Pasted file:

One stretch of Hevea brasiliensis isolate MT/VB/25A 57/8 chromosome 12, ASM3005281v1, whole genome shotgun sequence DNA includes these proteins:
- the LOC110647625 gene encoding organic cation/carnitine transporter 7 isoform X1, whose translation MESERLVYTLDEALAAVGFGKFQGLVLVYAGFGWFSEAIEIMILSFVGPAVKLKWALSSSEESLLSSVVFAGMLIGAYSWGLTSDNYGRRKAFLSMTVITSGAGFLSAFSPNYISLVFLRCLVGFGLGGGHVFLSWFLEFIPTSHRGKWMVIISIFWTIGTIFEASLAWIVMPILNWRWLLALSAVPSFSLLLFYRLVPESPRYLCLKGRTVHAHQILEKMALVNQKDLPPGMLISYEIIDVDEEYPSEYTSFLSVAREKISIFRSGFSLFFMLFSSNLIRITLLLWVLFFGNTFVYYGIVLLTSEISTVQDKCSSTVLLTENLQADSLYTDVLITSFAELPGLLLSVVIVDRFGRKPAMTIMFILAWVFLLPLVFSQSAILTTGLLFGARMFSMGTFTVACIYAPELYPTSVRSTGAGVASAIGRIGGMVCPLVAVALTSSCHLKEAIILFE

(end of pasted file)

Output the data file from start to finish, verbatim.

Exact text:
One stretch of Hevea brasiliensis isolate MT/VB/25A 57/8 chromosome 12, ASM3005281v1, whole genome shotgun sequence DNA includes these proteins:
- the LOC110647625 gene encoding organic cation/carnitine transporter 7 isoform X1, whose translation MESERLVYTLDEALAAVGFGKFQGLVLVYAGFGWFSEAIEIMILSFVGPAVKLKWALSSSEESLLSSVVFAGMLIGAYSWGLTSDNYGRRKAFLSMTVITSGAGFLSAFSPNYISLVFLRCLVGFGLGGGHVFLSWFLEFIPTSHRGKWMVIISIFWTIGTIFEASLAWIVMPILNWRWLLALSAVPSFSLLLFYRLVPESPRYLCLKGRTVHAHQILEKMALVNQKDLPPGMLISYEIIDVDEEYPSEYTSFLSVAREKISIFRSGFSLFFMLFSSNLIRITLLLWVLFFGNTFVYYGIVLLTSEISTVQDKCSSTVLLTENLQADSLYTDVLITSFAELPGLLLSVVIVDRFGRKPAMTIMFILAWVFLLPLVFSQSAILTTGLLFGARMFSMGTFTVACIYAPELYPTSVRSTGAGVASAIGRIGGMVCPLVAVALTSSCHLKEAIILFE